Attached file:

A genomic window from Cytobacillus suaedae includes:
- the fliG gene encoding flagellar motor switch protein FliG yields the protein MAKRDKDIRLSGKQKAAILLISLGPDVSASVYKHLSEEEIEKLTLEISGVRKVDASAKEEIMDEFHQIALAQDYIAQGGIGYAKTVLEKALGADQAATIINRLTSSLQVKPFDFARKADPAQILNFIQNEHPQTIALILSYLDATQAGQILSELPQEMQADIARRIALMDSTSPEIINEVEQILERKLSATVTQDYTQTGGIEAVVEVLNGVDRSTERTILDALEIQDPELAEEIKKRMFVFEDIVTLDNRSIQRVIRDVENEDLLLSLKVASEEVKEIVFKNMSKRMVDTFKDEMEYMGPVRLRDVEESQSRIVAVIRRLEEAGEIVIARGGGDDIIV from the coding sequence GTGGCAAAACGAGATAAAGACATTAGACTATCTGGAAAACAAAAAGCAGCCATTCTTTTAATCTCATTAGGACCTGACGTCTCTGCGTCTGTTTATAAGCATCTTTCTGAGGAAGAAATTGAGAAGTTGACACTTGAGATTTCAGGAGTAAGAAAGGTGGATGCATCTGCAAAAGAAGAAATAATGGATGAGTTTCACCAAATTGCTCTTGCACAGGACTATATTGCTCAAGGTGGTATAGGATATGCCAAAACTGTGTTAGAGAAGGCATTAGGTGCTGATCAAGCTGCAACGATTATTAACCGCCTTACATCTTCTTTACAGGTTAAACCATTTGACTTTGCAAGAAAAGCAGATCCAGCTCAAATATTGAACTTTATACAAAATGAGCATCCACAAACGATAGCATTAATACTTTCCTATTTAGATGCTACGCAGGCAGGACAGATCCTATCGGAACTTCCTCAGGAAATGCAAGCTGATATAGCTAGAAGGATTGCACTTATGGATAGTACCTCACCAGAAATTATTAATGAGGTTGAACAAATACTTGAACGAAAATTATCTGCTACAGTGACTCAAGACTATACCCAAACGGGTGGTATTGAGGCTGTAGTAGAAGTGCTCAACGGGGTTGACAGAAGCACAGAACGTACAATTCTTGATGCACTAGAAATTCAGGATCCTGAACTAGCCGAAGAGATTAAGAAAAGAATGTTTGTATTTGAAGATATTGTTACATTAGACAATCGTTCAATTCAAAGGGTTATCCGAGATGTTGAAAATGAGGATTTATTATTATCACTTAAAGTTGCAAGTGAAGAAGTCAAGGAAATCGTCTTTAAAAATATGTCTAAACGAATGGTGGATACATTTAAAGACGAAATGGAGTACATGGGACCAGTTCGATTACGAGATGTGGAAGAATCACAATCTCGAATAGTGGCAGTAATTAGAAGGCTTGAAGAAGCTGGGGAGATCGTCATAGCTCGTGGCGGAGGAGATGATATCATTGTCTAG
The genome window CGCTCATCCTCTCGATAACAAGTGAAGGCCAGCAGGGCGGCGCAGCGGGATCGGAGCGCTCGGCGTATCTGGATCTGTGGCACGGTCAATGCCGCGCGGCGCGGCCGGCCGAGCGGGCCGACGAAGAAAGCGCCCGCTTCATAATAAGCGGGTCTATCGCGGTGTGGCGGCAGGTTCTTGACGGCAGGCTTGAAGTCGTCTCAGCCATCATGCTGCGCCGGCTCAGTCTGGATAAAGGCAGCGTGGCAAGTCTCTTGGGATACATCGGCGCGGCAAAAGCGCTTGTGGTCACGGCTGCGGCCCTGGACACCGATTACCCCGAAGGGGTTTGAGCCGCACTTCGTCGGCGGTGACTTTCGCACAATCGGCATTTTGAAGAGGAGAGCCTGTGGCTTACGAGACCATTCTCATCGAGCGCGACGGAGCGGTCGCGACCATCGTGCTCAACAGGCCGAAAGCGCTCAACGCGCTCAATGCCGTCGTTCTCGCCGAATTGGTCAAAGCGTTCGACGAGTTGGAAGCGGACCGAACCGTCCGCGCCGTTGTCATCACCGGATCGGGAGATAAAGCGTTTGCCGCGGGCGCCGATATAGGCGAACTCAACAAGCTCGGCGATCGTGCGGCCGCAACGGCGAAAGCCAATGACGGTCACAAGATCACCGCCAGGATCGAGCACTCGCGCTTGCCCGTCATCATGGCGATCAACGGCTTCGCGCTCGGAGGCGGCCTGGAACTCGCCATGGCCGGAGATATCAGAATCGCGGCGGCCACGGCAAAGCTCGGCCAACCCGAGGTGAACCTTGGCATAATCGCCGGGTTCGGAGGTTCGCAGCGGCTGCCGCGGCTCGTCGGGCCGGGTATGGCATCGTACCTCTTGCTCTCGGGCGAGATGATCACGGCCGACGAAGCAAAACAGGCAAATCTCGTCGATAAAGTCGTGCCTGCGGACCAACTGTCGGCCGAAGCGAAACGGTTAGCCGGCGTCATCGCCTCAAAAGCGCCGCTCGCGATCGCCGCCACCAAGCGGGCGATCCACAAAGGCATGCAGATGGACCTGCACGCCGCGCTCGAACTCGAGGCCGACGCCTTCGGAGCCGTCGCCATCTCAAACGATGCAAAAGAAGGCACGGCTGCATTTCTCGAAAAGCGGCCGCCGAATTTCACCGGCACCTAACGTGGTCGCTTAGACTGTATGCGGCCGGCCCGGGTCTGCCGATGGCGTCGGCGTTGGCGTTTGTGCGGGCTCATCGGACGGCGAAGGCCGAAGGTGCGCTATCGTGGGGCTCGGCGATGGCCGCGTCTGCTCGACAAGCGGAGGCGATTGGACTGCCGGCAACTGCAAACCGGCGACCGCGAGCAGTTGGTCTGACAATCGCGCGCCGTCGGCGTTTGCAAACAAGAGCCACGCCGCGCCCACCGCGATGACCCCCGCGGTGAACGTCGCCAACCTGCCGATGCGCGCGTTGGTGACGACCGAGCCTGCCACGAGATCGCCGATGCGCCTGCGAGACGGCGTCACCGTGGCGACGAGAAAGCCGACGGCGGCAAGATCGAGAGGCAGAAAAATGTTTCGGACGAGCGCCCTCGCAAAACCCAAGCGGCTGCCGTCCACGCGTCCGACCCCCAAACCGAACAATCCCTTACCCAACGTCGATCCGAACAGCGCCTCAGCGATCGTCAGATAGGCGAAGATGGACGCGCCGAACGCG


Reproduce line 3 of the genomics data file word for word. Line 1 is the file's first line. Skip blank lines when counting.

The genome window CGCTCATCCTCTCGATAACAAGTGAAGGCCAGCAGGGCGGCGCAGCGGGATCGGAGCGCTCGGCGTATCTGGATCTGTGGCACGGTCAATGCCGCGCGGCGCGGCCGGCCGAGCGGGCCGACGAAGAAAGCGCCCGCTTCATAATAAGCGGGTCTATCGCGGTGTGGCGGCAGGTTCTTGACGGCAGGCTTGAAGTCGTCTCAGCCATCATGCTGCGCCGGCTCAGTCTGGATAAAGGCAGCGTGGCAAGTCTCTTGGGATACATCGGCGCGGCAAAAGCGCTTGTGGTCACGGCTGCGGCCCTGGACACCGATTACCCCGAAGGGGTTTGAGCCGCACTTCGTCGGCGGTGACTTTCGCACAATCGGCATTTTGAAGAGGAGAGCCTGTGGCTTACGAGACCATTCTCATCGAGCGCGACGGAGCGGTCGCGACCATCGTGCTCAACAGGCCGAAAGCGCTCAACGCGCTCAATGCCGTCGTTCTCGCCGAATTGGTCAAAGCGTTCGACGAGTTGGAAGCGGACCGAACCGTCCGCGCCGTTGTCATCACCGGATCGGGAGATAAAGCGTTTGCCGCGGGCGCCGATATAGGCGAACTCAACAAGCTCGGCGATCGTGCGGCCGCAACGGCGAAAGCCAATGACGGTCACAAGATCACCGCCAGGATCGAGCACTCGCGCTTGCCCGTCATCATGGCGATCAACGGCTTCGCGCTCGGAGGCGGCCTGGAACTCGCCATGGCCGGAGATATCAGAATCGCGGCGGCCACGGCAAAGCTCGGCCAACCCGAGGTGAACCTTGGCATAATCGCCGGGTTCGGAGGTTCGCAGCGGCTGCCGCGGCTCGTCGGGCCGGGTATGGCATCGTACCTCTTGCTCTCGGGCGAGATGATCACGGCCGACGAAGCAAAACAGGCAAATCTCGTCGATAAAGTCGTGCCTGCGGACCAACTGTCGGCCGAAGCGAAACGGTTAGCCGGCGTCATCGCCTCAAAAGCGCCGCTCGCGATCGCCGCCACCAAGCGGGCGATCCACAAAGGCATGCAGATGGACCTGCACGCCGCGCTCGAACTCGAGGCCGACGCCTTCGGAGCCGTCGCCATCTCAAACGATGCAAAAGAAGGCACGGCTGCATTTCTCGAAAAGCGGCCGCCGAATTTCACCGGCACCTAACGTGGTCGCTTAGACTGTATGCGGCCGGCCCGGGTCTGCCGATGGCGTCGGCGTTGGCGTTTGTGCGGGCTCATCGGACGGCGAAGGCCGAAGGTGCGCTATCGTGGGGCTCGGCGATGGCCGCGTCTGCTCGACAAGCGGAGGCGATTGGACTGCCGGCAACTGCAAACCGGCGACCGCGAGCAGTTGGTCTGACAATCGCGCGCCGTCGGCGTTTGCAAACAAGAGCCACGCCGCGCCCACCGCGATGACCCCCGCGGTGAACGTCGCCAACCTGCCGATGCGCGCGTTGGTGACGACCGAGCCTGCCACGAGATCGCCGATGCGCCTGCGAGACGGCGTCACCGTGGCGACGAGAAAGCCGACGGCGGCAAGATCGAGAGGCAGAAAAATGTTTCGGACGAGCGCCCTCGCAAAACCCAAGCGGCTGCCGTCCACGCGTCCGACCCCCAAACCGAACAATCCCTTACCCAACGTCGATCCGAACAGCGCCTCAGCGATCGTCAGATAGGCGAAGATGGACGCGCCGAACGCG